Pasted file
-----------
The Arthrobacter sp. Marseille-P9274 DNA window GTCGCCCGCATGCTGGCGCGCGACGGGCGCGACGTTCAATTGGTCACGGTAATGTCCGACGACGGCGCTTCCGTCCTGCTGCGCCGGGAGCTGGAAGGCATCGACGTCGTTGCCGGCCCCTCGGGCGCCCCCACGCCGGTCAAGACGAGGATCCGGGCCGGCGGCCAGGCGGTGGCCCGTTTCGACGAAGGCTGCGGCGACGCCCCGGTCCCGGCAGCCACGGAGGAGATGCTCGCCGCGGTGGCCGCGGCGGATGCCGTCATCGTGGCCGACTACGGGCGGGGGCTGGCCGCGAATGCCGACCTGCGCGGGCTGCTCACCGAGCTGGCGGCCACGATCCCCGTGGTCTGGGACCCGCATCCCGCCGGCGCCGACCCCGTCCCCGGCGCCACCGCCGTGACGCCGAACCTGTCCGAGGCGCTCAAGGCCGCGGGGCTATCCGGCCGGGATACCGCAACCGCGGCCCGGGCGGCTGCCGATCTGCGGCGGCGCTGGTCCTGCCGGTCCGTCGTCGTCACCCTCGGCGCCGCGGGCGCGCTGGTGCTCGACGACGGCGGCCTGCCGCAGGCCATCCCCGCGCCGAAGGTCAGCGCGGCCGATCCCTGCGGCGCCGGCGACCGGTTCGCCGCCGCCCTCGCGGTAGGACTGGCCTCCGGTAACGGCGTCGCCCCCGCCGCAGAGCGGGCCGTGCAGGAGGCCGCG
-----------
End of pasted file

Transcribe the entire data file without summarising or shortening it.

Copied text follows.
The Arthrobacter sp. Marseille-P9274 DNA window GTCGCCCGCATGCTGGCGCGCGACGGGCGCGACGTTCAATTGGTCACGGTAATGTCCGACGACGGCGCTTCCGTCCTGCTGCGCCGGGAGCTGGAAGGCATCGACGTCGTTGCCGGCCCCTCGGGCGCCCCCACGCCGGTCAAGACGAGGATCCGGGCCGGCGGCCAGGCGGTGGCCCGTTTCGACGAAGGCTGCGGCGACGCCCCGGTCCCGGCAGCCACGGAGGAGATGCTCGCCGCGGTGGCCGCGGCGGATGCCGTCATCGTGGCCGACTACGGGCGGGGGCTGGCCGCGAATGCCGACCTGCGCGGGCTGCTCACCGAGCTGGCGGCCACGATCCCCGTGGTCTGGGACCCGCATCCCGCCGGCGCCGACCCCGTCCCCGGCGCCACCGCCGTGACGCCGAACCTGTCCGAGGCGCTCAAGGCCGCGGGGCTATCCGGCCGGGATACCGCAACCGCGGCCCGGGCGGCTGCCGATCTGCGGCGGCGCTGGTCCTGCCGGTCCGTCGTCGTCACCCTCGGCGCCGCGGGCGCGCTGGTGCTCGACGACGGCGGCCTGCCGCAGGCCATCCCCGCGCCGAAGGTCAGCGCGGCCGATCCCTGCGGCGCCGGCGACCGGTTCGCCGCCGCCCTCGCGGTAGGACTGGCCTCCGGTAACGGCGTCGCCCCCGCCGCAGAGCGGGCCGTGCAGGAGGCCGCG